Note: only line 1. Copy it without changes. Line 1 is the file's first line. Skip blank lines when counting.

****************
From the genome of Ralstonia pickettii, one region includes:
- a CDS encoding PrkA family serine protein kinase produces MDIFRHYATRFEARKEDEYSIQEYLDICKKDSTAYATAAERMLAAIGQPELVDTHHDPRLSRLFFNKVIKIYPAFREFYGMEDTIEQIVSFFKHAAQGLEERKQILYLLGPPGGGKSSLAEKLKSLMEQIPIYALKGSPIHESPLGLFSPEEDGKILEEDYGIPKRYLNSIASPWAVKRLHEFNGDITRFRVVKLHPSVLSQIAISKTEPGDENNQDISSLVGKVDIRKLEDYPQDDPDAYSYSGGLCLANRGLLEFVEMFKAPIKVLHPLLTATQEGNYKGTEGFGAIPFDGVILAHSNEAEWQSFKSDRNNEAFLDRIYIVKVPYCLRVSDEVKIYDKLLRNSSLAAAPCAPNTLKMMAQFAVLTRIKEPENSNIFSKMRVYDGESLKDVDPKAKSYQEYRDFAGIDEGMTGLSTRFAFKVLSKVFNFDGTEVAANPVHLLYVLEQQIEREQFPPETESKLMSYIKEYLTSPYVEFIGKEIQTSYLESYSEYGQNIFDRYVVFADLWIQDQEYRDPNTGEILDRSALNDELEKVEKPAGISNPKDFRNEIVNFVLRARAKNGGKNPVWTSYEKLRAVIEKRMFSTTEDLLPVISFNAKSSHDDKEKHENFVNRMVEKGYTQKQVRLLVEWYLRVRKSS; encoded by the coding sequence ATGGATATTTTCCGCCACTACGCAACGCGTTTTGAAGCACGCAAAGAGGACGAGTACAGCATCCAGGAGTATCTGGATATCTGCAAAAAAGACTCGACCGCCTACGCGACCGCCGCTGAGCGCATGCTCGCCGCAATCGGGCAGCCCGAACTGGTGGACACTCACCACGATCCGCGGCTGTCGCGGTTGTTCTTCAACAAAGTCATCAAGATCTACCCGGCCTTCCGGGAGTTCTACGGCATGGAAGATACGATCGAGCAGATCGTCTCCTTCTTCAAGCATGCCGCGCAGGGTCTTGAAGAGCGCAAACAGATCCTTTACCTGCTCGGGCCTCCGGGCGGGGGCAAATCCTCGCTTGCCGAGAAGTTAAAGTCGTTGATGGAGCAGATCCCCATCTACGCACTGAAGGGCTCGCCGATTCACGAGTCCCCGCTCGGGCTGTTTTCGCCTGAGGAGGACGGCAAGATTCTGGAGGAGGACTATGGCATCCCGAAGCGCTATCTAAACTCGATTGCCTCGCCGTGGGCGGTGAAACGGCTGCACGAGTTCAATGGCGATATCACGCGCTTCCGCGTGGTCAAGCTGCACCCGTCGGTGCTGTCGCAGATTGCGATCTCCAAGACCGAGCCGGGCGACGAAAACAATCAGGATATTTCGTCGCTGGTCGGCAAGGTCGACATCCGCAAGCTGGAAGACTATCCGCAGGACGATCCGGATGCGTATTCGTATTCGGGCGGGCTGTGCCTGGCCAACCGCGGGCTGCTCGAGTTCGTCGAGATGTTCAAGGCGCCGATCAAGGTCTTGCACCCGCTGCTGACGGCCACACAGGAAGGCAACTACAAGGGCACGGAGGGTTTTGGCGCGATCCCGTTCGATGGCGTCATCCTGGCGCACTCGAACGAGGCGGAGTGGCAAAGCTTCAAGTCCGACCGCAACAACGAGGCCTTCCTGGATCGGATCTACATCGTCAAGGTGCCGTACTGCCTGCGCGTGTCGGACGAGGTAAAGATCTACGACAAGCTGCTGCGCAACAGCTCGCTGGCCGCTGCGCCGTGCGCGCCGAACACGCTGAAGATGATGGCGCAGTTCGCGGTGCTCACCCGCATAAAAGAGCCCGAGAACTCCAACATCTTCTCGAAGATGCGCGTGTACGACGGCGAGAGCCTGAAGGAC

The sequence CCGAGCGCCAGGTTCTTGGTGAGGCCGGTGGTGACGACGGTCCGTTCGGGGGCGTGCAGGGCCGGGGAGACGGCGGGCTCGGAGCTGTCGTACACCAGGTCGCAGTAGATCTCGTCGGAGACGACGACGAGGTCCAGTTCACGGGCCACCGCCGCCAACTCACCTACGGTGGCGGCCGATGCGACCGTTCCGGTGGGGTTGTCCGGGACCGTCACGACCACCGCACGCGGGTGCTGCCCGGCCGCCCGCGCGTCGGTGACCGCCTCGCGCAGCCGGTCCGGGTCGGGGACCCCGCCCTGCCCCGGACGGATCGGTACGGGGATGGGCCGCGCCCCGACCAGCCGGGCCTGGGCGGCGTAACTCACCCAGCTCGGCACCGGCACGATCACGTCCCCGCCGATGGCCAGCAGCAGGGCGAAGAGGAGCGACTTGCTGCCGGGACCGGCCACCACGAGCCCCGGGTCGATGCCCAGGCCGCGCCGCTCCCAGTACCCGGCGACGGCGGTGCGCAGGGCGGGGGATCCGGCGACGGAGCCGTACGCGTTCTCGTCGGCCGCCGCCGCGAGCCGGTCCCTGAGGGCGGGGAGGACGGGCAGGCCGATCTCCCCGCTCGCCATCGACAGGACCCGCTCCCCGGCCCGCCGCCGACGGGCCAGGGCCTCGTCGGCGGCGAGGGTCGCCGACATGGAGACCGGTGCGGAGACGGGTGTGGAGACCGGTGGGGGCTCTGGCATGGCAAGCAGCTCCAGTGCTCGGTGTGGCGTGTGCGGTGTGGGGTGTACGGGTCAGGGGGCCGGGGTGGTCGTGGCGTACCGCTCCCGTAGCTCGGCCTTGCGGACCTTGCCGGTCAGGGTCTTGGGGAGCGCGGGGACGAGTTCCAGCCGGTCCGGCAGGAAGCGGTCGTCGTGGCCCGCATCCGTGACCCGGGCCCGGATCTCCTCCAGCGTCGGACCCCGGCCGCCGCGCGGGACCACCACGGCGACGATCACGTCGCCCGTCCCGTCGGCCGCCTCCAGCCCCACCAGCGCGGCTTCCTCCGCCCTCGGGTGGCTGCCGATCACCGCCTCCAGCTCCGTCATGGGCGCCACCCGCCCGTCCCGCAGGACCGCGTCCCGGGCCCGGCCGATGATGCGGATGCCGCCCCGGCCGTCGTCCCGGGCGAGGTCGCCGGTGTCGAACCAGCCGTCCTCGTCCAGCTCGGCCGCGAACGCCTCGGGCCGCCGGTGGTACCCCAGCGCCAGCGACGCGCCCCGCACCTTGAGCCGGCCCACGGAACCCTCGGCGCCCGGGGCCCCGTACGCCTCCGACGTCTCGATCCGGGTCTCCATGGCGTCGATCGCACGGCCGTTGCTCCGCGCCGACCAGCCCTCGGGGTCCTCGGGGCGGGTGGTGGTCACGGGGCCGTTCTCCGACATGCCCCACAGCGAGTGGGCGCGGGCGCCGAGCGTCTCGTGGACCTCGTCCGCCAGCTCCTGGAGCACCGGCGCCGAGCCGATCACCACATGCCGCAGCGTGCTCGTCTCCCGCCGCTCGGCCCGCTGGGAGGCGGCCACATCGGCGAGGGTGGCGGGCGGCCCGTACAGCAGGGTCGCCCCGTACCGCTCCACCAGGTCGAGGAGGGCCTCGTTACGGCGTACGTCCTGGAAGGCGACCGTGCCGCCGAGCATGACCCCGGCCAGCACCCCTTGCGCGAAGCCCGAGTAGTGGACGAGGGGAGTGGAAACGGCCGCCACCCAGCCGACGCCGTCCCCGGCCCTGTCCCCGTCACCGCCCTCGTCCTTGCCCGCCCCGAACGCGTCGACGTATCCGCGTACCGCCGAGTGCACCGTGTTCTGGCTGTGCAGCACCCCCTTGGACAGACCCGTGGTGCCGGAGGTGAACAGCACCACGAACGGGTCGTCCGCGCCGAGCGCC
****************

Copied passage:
From the genome of Ralstonia pickettii, one region includes: